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Chicago Midtown Milk Distributors Inc. v. Dean Foods Co.

UNITED STATES COURT OF APPEALS FOR THE SEVENTH CIRCUIT.


July 9, 1970

CHICAGO MIDTOWN MILK DISTRIBUTORS, INC., CHICAGO NORTH MILK DISTRIBUTORS, INC., AND CHICAGO MILK DISTRIBUTORS, INC., PLAINTIFFS-APPELLEES
v.
DEAN FOODS CO. AND BORDEN, INC., DEFENDANTS-APPELLANTS.

Before SWYGERT, Chief Judge, and KILEY and KERNER, Circuit Judges.

Order

The plaintiffs filed a complaint alleging a violation of the Sherman Act by defendants' concerted refusal to deal based upon a lockout, and seek injunctive relief and damages. The district court on July 3, 1970 entered a temporary restraining order enjoining defendants from refusing to supply and sell plaintiffs processed milk and other dairy products. Defendants filed "an appeal" from that order and from a subsequent order of July 6 denying defendants' motion to dissolve the temporary restraining order. On July 6, 1970 this court stayed the district court's temporary restraining order pending a response by the plaintiffs to the defendants' motion for a stay of the temporary restraining order. The response was filed July 7, 1970.

On July 7, 1970 defendants, Dean Foods Company and Borden, Inc., filed their petition for leave to appeal, pursuant to 28 U.S.C. § 1292(b), from the temporary restraining order entered by the district court on July 3, 1970 and from an order entered by the district court on July 6, 1970 denying the motion of the defendants to dissolve the temporary restraining order.

The district judge certified that he was of the opinion that the temporary restraining order involved a controlling question of law as to which there was substantial ground for difference of opinion and that an immediate appeal from the temporary restraining order may materially advance the ultimate termination of the litigation and defendants filed their petition for leave to appeal under 28 U.S.C. § 1292(b) now before us.

This court now permits the appeal to be taken from the temporary restraining order. Because of the exigency for a prompt disposition of the issues presented, we expedite the appeal under Rule 2 of the Federal Rules of Appellate Procedure.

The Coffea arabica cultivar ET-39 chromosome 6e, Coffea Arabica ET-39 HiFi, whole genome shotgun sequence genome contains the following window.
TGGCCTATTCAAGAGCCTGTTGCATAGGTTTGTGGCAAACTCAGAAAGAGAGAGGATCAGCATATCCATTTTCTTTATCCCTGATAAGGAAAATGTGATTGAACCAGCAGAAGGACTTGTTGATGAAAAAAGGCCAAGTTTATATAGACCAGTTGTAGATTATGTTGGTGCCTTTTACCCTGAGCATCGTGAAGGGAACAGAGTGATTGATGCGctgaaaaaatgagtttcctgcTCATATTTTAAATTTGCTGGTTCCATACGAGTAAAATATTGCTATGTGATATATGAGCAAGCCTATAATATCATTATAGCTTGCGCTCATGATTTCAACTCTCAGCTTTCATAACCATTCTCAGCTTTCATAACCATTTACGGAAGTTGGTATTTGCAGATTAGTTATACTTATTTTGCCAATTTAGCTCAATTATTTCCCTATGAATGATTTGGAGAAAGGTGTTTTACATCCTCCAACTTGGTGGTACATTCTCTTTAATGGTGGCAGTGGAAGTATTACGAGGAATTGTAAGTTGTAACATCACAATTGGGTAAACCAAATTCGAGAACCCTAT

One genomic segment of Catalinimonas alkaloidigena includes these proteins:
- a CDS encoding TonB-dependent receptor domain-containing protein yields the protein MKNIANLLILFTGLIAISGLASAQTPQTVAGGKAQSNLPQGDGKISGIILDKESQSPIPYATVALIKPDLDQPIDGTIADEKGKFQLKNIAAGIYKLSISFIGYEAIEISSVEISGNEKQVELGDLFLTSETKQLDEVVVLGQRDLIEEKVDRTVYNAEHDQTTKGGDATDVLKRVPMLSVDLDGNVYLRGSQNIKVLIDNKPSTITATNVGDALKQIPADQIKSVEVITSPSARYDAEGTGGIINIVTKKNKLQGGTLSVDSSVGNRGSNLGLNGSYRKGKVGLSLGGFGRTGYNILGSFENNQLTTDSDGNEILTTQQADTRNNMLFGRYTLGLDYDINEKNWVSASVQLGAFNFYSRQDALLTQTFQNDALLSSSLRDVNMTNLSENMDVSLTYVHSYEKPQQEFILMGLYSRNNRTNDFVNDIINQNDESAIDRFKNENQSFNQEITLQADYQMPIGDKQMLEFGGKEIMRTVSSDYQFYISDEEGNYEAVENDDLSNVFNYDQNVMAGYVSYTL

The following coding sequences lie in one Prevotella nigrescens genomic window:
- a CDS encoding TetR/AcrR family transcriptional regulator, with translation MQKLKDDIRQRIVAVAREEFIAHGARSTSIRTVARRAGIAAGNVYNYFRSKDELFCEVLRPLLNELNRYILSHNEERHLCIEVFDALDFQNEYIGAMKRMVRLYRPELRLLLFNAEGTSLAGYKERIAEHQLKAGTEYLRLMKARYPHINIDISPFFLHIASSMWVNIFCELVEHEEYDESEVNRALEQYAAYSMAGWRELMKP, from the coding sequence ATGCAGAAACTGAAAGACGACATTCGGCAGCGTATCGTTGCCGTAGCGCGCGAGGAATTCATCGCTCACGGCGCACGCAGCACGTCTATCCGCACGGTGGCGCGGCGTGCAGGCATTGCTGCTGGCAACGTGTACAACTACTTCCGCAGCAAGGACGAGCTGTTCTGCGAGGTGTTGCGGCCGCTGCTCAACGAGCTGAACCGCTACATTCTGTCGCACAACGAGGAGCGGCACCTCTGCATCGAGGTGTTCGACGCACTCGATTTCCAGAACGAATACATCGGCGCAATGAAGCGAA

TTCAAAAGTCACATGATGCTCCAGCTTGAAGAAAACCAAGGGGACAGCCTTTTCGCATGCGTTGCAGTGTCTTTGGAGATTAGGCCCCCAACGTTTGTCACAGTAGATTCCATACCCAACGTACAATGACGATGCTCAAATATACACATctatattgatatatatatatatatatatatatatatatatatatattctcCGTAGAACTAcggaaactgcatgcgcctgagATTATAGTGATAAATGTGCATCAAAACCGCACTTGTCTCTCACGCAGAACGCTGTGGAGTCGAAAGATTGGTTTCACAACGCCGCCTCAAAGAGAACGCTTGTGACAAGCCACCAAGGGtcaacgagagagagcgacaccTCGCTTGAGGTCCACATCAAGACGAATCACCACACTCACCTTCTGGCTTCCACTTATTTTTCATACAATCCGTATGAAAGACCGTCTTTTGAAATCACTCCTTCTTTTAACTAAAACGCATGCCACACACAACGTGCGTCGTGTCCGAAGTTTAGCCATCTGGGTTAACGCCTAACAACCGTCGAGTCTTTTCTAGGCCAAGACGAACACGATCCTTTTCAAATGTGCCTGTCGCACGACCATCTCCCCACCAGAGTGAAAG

We have considered the record transferred to us from the district court together with the motion for stay of the temporary restraining order, the response of the plaintiffs in opposition to the motion, the affidavit of John W. Loss, and defendants' memorandum in support of the petition for leave to appeal.

Plaintiffs are master vendors, that is, they are firms who purchase dairy products from dairy processors such as Dean and Borden and resell on more than one route. Although plaintiffs claim that they are not members of Local 753 of the Brotherhood of Teamsters, defendants make the counter-claim, with some support in the record, that the master vendors are represented for collective bargaining purposes by the union. Unfortunately, the district judge did not decide this issue.

We are convinced, however, from an examination of the record that the plaintiffs are at the least indirectly involved in the labor dispute currently existing between the union and Sidney Wanzer & Sons, Inc. and which dispute has spread to include Dean and Borden by reason of the latters' lockout as a countermeasure against the strike of Wanzer by Local 753, and that regardless of plaintiffs' complaint charging an antitrust violation and any factual merit to their claim, this is a case involving or growing out of a labor dispute within the meaning of the Norris-LaGuardia Act, 29 U.S.C. §§ 101 et seq . Therefore, the federal district court is precluded by law from issuing "any restraining order or temporary or permanent injunction." 29 U.S.C. § 101.

The cause is remanded with direction to dissolve the temporary restraining order heretofore granted.

19700709

© 1998 VersusLaw Inc.



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